Deloitte: For CyberSecurity – Offense Can Be the Best Defense

As 2016 begins, organizations are going on the offense to combat cyber threats, according to a report this month by Deloitte LLP.  Companies and government agencies are no longer satisfied with simply "locking the doors" where cybersecurity is concerned, said the 2016 Deloitte Analytics Trends report.

Tags: algorithms, analytics, CISO, cybersecurity, data breech, data scientists, Deloitte, hacker, IT operations, monitoring, predictive analytics, rules, scanning, security, threat intelligence,

 

As 2016 begins, organizations are going on the offense to combat cyber threats, according to a report this month by Deloitte LLP.  Companies and government agencies are no longer satisfied with simply "locking the doors" where cybersecurity is concerned, said the 2016 Deloitte Analytics Trends report.

“Organizations with a sophisticated approach to cybersecurity are no longer satisfied with locking the doors after the robbery has been committed. [They] are beginning to employ more predictive approaches to threat intelligence and monitoring—in short, going on the offensive,” the Deloitte report found.

 

Guarding against cyber threats, which can lead to losses to corporate value and reputation, means more than protecting data, the report added.  “Product design and other IP are also vulnerable to theft and sabotage,” it found.

 

In this broader context, Deloitte’s report notes “going on offense” includes several approaches, including.

  • Automated scanning of Internet “chatter” by far flung groups and individuals who may intend cyber harm.
  • Analyzing past hacks and breaches to create predictive models of which threats are likely to surface next.
  • Systematic and continuous probing of the organization’s own defenses to make sure that others don’t find a security hole first.

 

"By going on the offensive with issues such as cybersecurity, organizations are making a strategic shift in the way they operate,” said John Lucker a principal with Deloitte Consulting LLP in a statement. "Business leaders continue to face many varying challenges and opportunities, and staying ahead of these trends will have a lasting impact on how their organizations will operate in the future.”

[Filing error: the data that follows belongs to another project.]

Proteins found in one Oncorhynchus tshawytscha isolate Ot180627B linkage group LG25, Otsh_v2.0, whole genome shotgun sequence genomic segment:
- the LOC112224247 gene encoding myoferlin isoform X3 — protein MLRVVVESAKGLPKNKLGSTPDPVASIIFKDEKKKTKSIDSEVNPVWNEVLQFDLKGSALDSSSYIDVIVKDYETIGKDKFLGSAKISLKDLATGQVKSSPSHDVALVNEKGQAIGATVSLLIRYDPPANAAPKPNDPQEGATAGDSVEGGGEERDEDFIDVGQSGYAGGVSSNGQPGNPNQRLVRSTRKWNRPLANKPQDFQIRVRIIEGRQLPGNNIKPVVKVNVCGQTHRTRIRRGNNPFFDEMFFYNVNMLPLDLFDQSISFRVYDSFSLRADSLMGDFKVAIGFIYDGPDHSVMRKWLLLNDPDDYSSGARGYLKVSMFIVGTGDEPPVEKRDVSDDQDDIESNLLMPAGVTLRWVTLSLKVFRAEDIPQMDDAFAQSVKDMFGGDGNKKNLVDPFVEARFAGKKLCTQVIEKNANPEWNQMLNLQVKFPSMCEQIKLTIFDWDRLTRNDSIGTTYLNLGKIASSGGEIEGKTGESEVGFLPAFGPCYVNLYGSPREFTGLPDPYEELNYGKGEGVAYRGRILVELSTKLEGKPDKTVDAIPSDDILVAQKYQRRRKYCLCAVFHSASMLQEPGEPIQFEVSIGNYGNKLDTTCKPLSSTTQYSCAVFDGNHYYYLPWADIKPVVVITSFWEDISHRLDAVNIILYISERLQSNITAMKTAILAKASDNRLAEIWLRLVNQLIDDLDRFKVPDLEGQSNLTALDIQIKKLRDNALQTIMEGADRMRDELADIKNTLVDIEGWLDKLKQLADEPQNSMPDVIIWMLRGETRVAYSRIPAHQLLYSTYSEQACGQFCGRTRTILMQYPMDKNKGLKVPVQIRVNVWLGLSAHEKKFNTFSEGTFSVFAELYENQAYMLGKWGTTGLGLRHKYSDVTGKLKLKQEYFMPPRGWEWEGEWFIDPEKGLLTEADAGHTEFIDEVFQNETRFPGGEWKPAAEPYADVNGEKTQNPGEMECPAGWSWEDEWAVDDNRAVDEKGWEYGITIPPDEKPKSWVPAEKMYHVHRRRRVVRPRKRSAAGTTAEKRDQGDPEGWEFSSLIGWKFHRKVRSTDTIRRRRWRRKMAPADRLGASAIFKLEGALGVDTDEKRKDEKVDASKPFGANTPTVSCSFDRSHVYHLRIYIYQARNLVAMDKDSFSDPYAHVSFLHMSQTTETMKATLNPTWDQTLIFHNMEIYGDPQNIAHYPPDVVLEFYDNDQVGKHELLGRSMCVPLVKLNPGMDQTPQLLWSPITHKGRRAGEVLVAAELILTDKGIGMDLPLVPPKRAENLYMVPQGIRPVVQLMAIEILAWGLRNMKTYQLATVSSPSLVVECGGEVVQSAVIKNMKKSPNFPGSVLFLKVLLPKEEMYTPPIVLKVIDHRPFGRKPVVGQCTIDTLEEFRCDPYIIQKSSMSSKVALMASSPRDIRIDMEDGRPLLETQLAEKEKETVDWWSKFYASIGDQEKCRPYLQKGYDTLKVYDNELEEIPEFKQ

Deloitte points out the financial services industry worldwide was expected to spend $27.4 billion on information security and fraud detection in 2015, according to estimates by International Data Corporation.

 

To get an insight into these spending strategies, Deloitte cites the head of security at an unidentified financial firm

“We’re really moving toward anticipating and predicting threats. We’re also trying to understand the threat landscape in different parts of the world—which is where external data and analytics come in,” this expert said.  To accomplish these goals, the firm is using an array of options including: rule-based technologies; advanced math and algorithms; models and analytics tools to analyze human behavior data from social media (and other external channels).

Even as going on offense against cyber threats sounds more appealing to more organizations, Deloitte also warns that getting up to speed to better predict threats will also mean they will likely need to recruit new talent.  

 

“Companies adopting these types of offensive steps will no doubt find that they need new capabilities. Many cyber professionals don’t have the skills to do predictive threat intelligence or predictive analysis of past breaches,” the report noted. “At the very least, extensive collaboration between analytics and cyber professionals may be required.”  

 

Deloitte’s report shares one last -- and very telling -- observation about why ‘going on offense’ against cyberthreats may prove increasingly important: “The problem is likely to grow as cybercriminals become more skilled in infiltrating technology architectures and systems that weren’t designed from the ground up through a security lens,“ it predicted.




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